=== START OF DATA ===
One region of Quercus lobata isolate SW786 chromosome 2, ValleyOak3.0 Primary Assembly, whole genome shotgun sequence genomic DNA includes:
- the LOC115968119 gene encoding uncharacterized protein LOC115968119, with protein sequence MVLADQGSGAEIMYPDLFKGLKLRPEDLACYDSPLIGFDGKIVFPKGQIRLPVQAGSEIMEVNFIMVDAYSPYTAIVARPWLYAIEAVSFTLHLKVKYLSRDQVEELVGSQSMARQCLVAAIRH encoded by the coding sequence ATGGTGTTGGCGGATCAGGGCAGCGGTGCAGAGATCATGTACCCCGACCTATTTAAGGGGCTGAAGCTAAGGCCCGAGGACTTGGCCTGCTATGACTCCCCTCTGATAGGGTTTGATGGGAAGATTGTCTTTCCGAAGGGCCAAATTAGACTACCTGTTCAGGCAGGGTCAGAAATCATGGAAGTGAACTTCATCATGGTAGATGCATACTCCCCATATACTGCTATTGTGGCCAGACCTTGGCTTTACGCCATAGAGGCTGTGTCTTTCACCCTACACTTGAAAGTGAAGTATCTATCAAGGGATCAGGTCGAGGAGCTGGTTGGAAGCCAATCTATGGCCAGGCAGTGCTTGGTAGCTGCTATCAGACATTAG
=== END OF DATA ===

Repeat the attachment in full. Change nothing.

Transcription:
One region of Quercus lobata isolate SW786 chromosome 2, ValleyOak3.0 Primary Assembly, whole genome shotgun sequence genomic DNA includes:
- the LOC115968119 gene encoding uncharacterized protein LOC115968119, with protein sequence MVLADQGSGAEIMYPDLFKGLKLRPEDLACYDSPLIGFDGKIVFPKGQIRLPVQAGSEIMEVNFIMVDAYSPYTAIVARPWLYAIEAVSFTLHLKVKYLSRDQVEELVGSQSMARQCLVAAIRH encoded by the coding sequence ATGGTGTTGGCGGATCAGGGCAGCGGTGCAGAGATCATGTACCCCGACCTATTTAAGGGGCTGAAGCTAAGGCCCGAGGACTTGGCCTGCTATGACTCCCCTCTGATAGGGTTTGATGGGAAGATTGTCTTTCCGAAGGGCCAAATTAGACTACCTGTTCAGGCAGGGTCAGAAATCATGGAAGTGAACTTCATCATGGTAGATGCATACTCCCCATATACTGCTATTGTGGCCAGACCTTGGCTTTACGCCATAGAGGCTGTGTCTTTCACCCTACACTTGAAAGTGAAGTATCTATCAAGGGATCAGGTCGAGGAGCTGGTTGGAAGCCAATCTATGGCCAGGCAGTGCTTGGTAGCTGCTATCAGACATTAG